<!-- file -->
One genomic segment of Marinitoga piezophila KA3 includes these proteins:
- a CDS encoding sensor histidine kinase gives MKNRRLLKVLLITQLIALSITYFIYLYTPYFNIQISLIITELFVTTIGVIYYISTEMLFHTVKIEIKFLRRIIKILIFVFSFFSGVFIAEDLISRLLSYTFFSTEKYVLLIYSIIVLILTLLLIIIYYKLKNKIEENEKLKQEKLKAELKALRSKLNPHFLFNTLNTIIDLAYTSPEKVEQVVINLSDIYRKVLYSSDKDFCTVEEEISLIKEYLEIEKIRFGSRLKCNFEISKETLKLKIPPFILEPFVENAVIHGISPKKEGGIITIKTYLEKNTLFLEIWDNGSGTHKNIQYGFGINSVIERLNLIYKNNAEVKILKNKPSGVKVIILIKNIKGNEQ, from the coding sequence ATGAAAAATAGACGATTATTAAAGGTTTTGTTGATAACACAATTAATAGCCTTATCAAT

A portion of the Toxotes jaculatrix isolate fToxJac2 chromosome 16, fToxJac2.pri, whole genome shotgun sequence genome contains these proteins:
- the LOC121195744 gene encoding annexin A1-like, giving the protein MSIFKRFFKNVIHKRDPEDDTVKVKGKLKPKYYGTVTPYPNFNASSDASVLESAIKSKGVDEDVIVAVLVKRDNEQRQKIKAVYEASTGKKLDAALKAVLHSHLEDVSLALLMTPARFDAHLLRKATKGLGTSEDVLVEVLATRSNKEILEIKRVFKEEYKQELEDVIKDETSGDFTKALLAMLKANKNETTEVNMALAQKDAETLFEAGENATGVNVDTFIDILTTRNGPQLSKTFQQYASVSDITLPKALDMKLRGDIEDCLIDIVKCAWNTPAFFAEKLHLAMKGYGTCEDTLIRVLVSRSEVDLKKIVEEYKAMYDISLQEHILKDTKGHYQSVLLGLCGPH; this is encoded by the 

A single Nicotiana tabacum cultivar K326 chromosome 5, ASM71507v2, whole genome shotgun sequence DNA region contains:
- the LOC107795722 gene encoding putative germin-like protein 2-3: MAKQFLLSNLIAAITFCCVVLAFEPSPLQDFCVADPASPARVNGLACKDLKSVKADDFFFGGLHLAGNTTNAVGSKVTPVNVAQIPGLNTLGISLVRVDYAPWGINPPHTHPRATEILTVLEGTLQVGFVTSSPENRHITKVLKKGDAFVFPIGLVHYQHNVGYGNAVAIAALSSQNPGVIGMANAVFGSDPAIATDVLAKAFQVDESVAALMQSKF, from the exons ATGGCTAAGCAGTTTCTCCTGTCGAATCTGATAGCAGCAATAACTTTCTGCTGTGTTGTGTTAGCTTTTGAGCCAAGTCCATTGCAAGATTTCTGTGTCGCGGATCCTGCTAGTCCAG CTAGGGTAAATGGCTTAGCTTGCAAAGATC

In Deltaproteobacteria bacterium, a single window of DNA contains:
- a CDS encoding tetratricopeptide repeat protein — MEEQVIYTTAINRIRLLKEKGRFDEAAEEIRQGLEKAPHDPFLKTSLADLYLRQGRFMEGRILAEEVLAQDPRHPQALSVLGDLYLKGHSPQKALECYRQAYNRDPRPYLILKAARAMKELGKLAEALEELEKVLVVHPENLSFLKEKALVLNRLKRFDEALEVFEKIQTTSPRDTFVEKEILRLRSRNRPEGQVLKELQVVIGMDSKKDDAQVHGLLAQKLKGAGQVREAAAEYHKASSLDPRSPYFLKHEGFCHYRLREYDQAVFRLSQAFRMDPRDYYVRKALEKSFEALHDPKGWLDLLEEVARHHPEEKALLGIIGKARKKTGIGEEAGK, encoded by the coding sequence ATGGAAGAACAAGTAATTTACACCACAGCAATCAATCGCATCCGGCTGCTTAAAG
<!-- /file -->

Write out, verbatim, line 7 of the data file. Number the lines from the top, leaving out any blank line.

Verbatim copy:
In Deltaproteobacteria bacterium, a single window of DNA contains: